A List Apart

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Topic: Industry

  • Information vs. Experience

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    The conflict between presentation and structure reveals two views of the web. Which one’s winning?

  • Global Treaty Could Transform the Web

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    Mahoney is boiling mad over a proposed global treaty that would turn our worldwide web into a mishmash of regional Intranets, each attending to whatever local regulation allows.

  • Down By Law

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    A U.S. law scheduled to take effect on the 20th of this month will force libraries and schools to censor Internet access or lose their funding. If enacted, the law will restrict free speech and punish the poorest of the poor. Librarian and web developer Carrie Bickner explores the politics of censorship and the digital divide.

  • Patents, Royalties, and Web Standards

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    This week there is only one web story that matters. The W3C has written a patent policy that opens the door to royalty payments on web standards.

  • Rolling the Start-up Dice (A Survival Guide)

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    So you want to work for an Internet start-up company. Bruce and Moyer show you the ropes.

  • “Forgiving” Browsers Considered Harmful

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    By hiding the need for structure that the web will require as it moves toward XHTML and XML, “forgiving” web browsers have helped breed a world of structural markup illiterates. Eisenberg examines the damage done.

  • CSS Talking Points: Selling Clients on Web Standards

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    Selling your clients on standards-compliant design doesn’t have to hurt. Kise’s four-point CSS Selling Plan helps the medicine go down.

  • Nipping Client Silliness in the Bud

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    Slashdot’s Robin (Roblimo) Miller could write a book about web clients’ mistakes. In fact, he’s writing it now – but he needs your help.

  • A Failure to Communicate

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    It’s ironic that, as professionals dedicated to clear communication, information architects and user interface designers are having such trouble communicating with each other. Information designer George Olsen digs up the roots of communication breakdown and explores the three aspects of web design.

  • The Client Did It: A WWW Whodunit

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    Shepherd on the fine art of telling bad clients to buzz off.

  • Much Ado About Smart Tags

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    Microsoft’s proprietary Smart Tags: Boon or bane? Kaminski digs deep beneath the hype and paranoia in an extensive assessment of what Microsoft hath wrought.

  • All the Access Money Can Buy

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    Just when you think online multimedia will never be truly access, someone proves you wrong. In BMW Films, Clark sees a tantalizing glimpse of a better web.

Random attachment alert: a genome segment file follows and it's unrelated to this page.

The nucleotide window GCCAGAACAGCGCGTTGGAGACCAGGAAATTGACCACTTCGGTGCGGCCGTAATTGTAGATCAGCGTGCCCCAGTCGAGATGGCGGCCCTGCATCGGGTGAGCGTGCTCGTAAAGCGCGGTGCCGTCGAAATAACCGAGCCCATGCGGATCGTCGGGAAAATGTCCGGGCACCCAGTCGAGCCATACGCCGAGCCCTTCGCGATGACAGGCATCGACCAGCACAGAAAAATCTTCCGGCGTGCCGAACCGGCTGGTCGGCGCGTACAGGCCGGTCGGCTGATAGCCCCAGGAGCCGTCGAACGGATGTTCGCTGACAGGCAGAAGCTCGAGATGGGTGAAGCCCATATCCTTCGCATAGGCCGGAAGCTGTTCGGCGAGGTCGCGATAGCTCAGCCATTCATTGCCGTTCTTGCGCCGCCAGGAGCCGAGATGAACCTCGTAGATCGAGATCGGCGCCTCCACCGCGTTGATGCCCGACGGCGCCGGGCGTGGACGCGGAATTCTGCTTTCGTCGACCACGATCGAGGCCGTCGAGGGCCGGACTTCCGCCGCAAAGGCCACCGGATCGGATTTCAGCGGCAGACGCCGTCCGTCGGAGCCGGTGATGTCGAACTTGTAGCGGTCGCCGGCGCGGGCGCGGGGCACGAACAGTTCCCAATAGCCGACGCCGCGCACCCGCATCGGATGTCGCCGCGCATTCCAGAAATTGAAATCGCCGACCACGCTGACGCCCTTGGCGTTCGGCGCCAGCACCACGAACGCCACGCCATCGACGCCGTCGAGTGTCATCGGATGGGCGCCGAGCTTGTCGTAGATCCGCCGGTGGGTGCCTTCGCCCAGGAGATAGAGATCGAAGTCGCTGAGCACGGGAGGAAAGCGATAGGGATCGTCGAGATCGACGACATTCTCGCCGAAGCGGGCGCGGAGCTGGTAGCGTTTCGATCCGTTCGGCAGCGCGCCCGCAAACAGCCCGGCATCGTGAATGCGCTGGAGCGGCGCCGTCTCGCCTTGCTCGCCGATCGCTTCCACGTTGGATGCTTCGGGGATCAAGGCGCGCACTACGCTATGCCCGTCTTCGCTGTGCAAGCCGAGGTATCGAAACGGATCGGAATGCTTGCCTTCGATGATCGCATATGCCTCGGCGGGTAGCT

• Experience Design

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    It’s time for web designers to peek over the cubicle and start sharing ideas with their peers in related design disciplines. Jacobson suggests one way to do that in this overview of the emerging Experience Design paradigm.

  • The Road to Dystopia

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    Now that greed, pride, and stupidity have wrecked the web economy, how’s a semi-idealistic web developer supposed to make a living? Chris Kaminski hitches a ride down the road to dystopia.

  • This HTML Kills: Thoughts on Web Accessibility

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    Activist Jim Byrne sounds off on the importance of web accessibility, and the difficulty of doing it right.

  • One Boy’s Life: Surviving the Dotcom Blitz

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    A boy, a job, and a floundering economy. Nick Finck tells his personal story of hirings and firings on the cusp of the dotcom crunch.

  • Survivor! (How Your Peers are Coping With the Dotcom Crisis)

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    It’s ugly out there, but how bad is it, really? We asked 40 colleagues to share how they were coping (or not) with the layoffs and business failures plaguing our industry.

  • Time to Close the Web?

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    Focusing on presentation at the expense of content, and invasive money-making schemes at the expense of everything else, designers must take some of the blame for the trashing of the web. Herrell wonders if it’s time to call it a day and close up shop.

  • Dr. Strangeglobe: Or How I Learned to Stop Worrying and Love The W3C.

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    Can the mysterious Dr Strangeglobe save the WWWorld from a conspiracy to contaminate our precious liquid layouts? Erika Meyer takes a non-standard look at the W3C in this charming yet educational spoof of the Kubrick classic.

  • Why Are You Here?

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    Whether we’re designing experimental sites or keeping an online diary, we go to the web in search of meaning. Will we find it? Or will we build it ourselves?